Have I told you I have a sugar daddy? I do.
He’s an Environmental Scientist, makes ten bucks an hour (once Uncle Sam takes his cut), has paid my portion of the rent on more than one occasion, and happily kicks in more than his fair share for items ranging from ice cream cones to the hottest Goodwill fashions.
And do you know what else?
He has a sugar momma!
She’s an Unemployed Farmer, makes between zero and twelve dollars an hour (usually under the table), cooks a mean carrot ginger soup, and has made great strides in securing his (and her) storage veggies for the entire winter. Why, just yesterday she turned their compost pile and canned 7 pints of quince jelly (and that was by 2 o’clock!).
Money – and specifically, its scarcity – has made its way into my consciousness more so this year than any other. True, I’ve never been rich (my career interests have ranged from English Teacher to Farmer if that gives you a window into my financial aspirations). And luckily, I’ve also never been poor – or at least in a situation where I have felt desperate for money.
But since I’ve been old enough to work a job, I’ve most always been regularly employed. And so this year has been an experiment in stringing together odd jobs when I can, and finding satisfaction and validation in the other contributions I’m able to make. It’s hard to stack jars of apple butter and piles of folded laundry against a rent check, and I’ve spent plenty of time feeling guilty about the status of my bank account. But I think I’m coming to a place, with a lot of support (emotional and financial) from Neil and plenty of great conversations with both friends and acquaintances on the subject (our relationship with money is yet another elephant in the room that we don’t give ourselves a forum to really examine), where I’m allowing myself to give value to what I contribute .
For the past couple of years, on the first or second weekend of October, I’ve gone to the Tonasket Barter Faire (aka Okanogan Family Faire) These events began as an opportunity to celebrate the end of the farming season, reconnect with your community and stock up on your winter essentials, trading your wool blankets, say, for some walnuts or cheese or potatoes. Why not have a bonfire and play some music while you’re at it? I really recommend going to (or creating!) a barter faire as a way to meet some great people, rekindle your creative fires, and rethink the monetary system (So … how many pounds of potatoes is your wooden bowl worth to me?) Tonasket’s Barter Faire has grown exponentially in the 36 years since it started, and has come to include vendors of all sorts, people from far and wide, and – money.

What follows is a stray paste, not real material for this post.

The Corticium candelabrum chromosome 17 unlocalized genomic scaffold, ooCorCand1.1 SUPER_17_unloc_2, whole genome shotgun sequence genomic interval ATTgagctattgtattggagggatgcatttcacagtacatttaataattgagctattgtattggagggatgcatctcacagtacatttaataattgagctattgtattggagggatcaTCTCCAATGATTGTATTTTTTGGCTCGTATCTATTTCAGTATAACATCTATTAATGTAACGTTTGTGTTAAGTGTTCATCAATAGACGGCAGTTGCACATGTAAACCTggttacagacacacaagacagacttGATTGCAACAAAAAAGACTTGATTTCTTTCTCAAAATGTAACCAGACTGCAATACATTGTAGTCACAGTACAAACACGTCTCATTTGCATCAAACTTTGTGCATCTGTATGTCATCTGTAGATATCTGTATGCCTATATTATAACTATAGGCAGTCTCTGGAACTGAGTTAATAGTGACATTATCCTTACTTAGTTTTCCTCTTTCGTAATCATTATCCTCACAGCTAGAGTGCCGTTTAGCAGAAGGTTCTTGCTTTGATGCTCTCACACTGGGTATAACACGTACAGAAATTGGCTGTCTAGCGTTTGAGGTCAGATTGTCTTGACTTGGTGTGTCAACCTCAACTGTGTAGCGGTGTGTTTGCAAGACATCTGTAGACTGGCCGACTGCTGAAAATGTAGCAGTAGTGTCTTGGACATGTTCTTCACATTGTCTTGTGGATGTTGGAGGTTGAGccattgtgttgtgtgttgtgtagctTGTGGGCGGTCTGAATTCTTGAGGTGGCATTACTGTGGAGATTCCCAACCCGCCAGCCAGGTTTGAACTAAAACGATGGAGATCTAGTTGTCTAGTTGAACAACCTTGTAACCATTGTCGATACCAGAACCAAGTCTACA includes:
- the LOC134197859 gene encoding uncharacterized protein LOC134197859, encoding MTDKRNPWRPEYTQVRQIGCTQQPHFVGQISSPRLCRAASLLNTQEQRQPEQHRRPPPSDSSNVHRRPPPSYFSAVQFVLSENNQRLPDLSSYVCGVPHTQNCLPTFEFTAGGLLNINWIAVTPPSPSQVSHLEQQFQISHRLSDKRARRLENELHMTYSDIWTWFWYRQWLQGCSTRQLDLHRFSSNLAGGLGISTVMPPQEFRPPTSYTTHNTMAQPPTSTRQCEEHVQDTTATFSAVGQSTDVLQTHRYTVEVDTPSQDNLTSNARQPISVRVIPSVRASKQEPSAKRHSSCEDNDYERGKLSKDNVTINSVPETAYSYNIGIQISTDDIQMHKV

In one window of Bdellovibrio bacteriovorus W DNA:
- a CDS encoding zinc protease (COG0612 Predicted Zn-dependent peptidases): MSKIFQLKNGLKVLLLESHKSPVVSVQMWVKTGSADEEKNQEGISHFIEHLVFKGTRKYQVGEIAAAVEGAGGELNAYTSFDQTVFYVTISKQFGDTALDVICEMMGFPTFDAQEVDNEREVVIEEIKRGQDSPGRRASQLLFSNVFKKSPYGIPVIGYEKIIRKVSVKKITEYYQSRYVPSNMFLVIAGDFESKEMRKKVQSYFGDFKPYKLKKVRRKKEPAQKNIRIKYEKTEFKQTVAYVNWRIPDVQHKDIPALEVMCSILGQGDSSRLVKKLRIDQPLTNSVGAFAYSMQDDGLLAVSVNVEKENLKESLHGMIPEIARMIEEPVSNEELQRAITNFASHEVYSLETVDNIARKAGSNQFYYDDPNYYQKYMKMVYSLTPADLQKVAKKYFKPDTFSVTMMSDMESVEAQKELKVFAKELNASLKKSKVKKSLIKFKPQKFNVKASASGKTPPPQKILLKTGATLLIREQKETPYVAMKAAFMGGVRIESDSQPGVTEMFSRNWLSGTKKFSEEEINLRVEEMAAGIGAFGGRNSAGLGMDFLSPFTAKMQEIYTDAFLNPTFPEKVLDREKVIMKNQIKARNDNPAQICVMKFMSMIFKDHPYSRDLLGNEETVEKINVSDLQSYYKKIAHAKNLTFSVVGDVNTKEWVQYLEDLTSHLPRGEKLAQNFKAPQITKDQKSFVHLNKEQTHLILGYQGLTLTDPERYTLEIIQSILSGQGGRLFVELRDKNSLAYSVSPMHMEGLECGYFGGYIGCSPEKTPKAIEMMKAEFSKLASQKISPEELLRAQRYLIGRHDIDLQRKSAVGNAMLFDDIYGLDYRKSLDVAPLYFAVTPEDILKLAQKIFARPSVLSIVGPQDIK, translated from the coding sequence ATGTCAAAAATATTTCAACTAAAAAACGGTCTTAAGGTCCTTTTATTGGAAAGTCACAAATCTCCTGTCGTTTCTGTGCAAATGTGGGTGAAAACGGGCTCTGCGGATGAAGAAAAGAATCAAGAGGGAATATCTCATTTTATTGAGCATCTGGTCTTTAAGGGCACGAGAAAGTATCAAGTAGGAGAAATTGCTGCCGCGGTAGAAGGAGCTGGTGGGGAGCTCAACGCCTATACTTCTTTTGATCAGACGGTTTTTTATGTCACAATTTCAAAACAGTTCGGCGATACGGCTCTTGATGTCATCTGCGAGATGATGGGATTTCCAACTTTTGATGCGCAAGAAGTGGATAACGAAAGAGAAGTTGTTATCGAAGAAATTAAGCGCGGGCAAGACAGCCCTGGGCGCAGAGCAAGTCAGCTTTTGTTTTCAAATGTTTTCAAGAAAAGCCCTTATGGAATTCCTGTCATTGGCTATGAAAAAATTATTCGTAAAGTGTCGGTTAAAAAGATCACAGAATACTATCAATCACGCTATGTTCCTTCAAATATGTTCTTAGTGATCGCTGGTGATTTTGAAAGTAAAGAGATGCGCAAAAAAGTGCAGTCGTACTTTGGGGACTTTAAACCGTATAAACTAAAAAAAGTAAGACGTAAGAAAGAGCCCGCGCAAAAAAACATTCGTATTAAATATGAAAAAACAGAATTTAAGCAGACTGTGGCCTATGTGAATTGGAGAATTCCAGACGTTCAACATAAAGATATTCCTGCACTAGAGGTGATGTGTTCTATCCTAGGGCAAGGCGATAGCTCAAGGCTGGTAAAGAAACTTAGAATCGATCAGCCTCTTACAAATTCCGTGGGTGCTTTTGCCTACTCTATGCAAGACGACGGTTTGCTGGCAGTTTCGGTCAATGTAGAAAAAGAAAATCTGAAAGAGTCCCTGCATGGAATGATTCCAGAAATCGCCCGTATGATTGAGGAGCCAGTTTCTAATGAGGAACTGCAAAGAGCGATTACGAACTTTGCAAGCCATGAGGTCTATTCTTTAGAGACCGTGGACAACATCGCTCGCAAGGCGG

On the ride home from this year’s Barter Faire (Neil and I brought garlic braids, quince, and all kinds of canned goods.), I was feeling like a bit of a jerk when one of the first things I did was to start counting up the money we earned that weekend. Scratch that, I felt like a big jerk. We came back with honey, walnuts, squash, artwork, onions, everything we wanted to stock up on for the winter – and more – and here I was focusing on the dollars and cents. HUGE jerk.
Until Neil said this: “Erin, there’s nothing to feel badly about. One of the things we bartered for this weekend was money energy. We’ll need that too this winter.”
My sugar daddy isn’t much of a talker, but sometimes he says just the right thing.
So I’m quite obviously new to this blogging deal, but of course I wouldn’t mind making it an interactive thing. I’m wildly curious about how other people are mulling these ideas over:
* Where are you at in your relationship with money?
* Are you – or have you ever been – in a bread winner/bread baker dynamic? And how did you make it work? Or maybe it didn’t? How do gender roles factor into that relationship?
* What experiences have you had with events or ideas that feature different ways of understanding value (ie barter faires or alternative currencies)?
* Do you hate money?
* Do you love it?
What do you think?